Like a lot of kids in our neighborhood delivering the newspaper was our first paying gig for me and my older brother, Tom. I guess we were pioneering job-sharers.  The fact is that the paper route on our block of Columbia Avenue in Jersey City was the longest, largest (and most sought after) paper route in all of Hudson County. Our subscribers ran between 300–350, depending on the time of year, and stretched seven city blocks from Secaucus Road to Hutton Street. Tom and I both wanted a paper route—but nobody wanted this behemoth. Most routes averaged about 50–75 customers and could be done delivering in an hour or less. But when it became available, with a lot of encouragement from my father, we took it on, delivering the afternoon Jersey Journal from one end of Columbia Avenue to the other. It took about 2 1/2 hours for the route, depending on the weather. We loved the money after we completed our collections. But the race to get the paper in folks’ doors, under their doormats, on the front  steps, in their milk boxes, on their stoops, tucked in the side screen door or snuggly rolled into their door knobs and the hundreds of customer requirements and special preferences our subscribers required took a lot of extra effort and time.

Even in my first paying job—lifelong lessons.

Listening and responding to your customers’ wants and needs does really pay off. Not only was our paper route the largest in Hudson County, we earned more each week after collections than any other route.

We had to deliver the paper the way customers wanted and in time to beat the dinner hour. Our on-time delivery, super service and the tiny ways we satisfied  their needs gave each subscriber a custom, personal feel and we were richly rewarded. Our best tippers were from the folks with the unusual delivery requests. Precise instructions for how they wanted their paper folded, placed, and stored, etc. “In that back side screen door.” “Don’t slam the gate it makes the dogs bark.” “Don’t fold in a tomahawk— it wrinkles my favorite section.” “Inside the empty milk box.” The list of requirements was long and we met most.

And the absolute biggest and most surprising tips came from unexpected places and people— the old widow in the smallest, poorest household or the family you knew had more kids at home than they could feed were often the biggest tippers every week and at Christmas time (our annual bonus). So we learned to always take the long view about our every customer and to treat each one with uniform respect and courteous service. Because there’s no way to predict who’s really going to be your best customer or your biggest tipper.

Collect your money frequently while the satisfaction with your service is fresh in people’s minds. Our route was so long and large we would have a hard time finishing all the collections every week—but it was big enough that even half the route would give us enough to pay off our papers and a little profit. But nobody likes to get a bill for 5 or 6 weeks of papers. It’s like paying for old news. After having been burned by a few customers who argued that they’d already paid us or didn’t believe our explanation that they owed us 5 or 6 weeks of back costs, we learned to be prompt about collecting. Customers and clients want to know that you’re good stewards of their money and accounts. You only have to eat a few uncollectable  bills to learn that harsh bottom line lesson.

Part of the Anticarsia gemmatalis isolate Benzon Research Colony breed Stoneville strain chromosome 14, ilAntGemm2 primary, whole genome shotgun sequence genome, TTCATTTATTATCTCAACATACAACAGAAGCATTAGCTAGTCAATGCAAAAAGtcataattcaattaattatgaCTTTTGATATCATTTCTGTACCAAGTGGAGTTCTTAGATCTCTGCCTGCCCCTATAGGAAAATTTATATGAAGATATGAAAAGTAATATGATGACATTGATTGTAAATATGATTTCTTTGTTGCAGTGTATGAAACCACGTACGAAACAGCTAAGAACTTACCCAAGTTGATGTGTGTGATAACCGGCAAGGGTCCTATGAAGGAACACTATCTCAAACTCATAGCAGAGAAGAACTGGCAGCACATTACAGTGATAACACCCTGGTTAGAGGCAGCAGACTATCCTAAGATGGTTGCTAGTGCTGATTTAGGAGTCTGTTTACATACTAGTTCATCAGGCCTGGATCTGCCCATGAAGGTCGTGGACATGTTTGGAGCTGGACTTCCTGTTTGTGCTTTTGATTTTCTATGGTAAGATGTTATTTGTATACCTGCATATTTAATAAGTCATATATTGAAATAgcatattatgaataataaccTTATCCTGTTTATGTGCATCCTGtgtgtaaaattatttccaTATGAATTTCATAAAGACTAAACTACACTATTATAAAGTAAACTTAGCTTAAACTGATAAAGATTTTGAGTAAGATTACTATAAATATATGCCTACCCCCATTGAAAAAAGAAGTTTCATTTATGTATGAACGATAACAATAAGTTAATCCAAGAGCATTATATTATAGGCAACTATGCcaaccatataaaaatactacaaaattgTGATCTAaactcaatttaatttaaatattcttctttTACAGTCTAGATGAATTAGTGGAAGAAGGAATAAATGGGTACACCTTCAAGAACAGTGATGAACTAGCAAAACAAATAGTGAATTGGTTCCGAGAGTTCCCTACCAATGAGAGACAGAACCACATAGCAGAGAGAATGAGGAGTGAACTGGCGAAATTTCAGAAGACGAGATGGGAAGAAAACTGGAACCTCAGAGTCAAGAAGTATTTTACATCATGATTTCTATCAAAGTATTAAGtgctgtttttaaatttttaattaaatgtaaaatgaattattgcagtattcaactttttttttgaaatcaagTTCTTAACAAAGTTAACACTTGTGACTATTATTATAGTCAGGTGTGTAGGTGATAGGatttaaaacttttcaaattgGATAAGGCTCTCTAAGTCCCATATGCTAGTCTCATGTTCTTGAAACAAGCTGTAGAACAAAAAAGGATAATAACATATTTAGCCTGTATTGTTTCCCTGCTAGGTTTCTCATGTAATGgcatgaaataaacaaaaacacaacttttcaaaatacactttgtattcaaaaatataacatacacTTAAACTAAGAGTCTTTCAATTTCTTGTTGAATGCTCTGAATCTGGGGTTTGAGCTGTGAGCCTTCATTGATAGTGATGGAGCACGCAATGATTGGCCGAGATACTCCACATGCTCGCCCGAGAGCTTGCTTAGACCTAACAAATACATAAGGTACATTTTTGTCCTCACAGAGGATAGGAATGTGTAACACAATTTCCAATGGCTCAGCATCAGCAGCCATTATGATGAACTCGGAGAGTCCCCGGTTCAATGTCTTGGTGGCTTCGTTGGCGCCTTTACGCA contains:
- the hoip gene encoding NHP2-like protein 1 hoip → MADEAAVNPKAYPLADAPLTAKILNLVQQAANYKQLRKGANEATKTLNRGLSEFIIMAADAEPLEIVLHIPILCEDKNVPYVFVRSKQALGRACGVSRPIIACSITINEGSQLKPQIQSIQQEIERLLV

I’m struck at how easily I can recall details, even house numbers,  individual customer names,  good tippers and bad from this first job over 50 years ago. I guess every job has something to teach you, even your first one.

How can we help you make change?

There are no comments yet. Be the first and leave a response!

Leave a Reply

Your email address will not be published. Required fields are marked *

Learning on the job: from paperboy to ad agency CEO in 37 odd jobs.

OddJobsThe spark for this serial post was the recent hashtag #firstsevenjobs that swirled around social channels from leading corporate CEOs and leaders throughout industry. I’ve been working in the advertising business for almost four decades. When I started to compile my #firstsevenjobs list since I started working at age 11 or so—I realized I had a rich, varied and unusual education. What struck me most was all the jobs that I had leading up to finally figuring out what I was good at (or at least successful at) in this business.

Mine was not a straight point-A-to-point-B route. I was not formally trained to be a copywriter or group head or creative director or president or CEO. So this post is the first of a batch I’ve been meaning to write about each one of those experiences—today we call them “learning opportunities.” They’re about what I learned, mistakes I made, observations about people that helped me get here one way or another. I plan to write one every couple of weeks or so.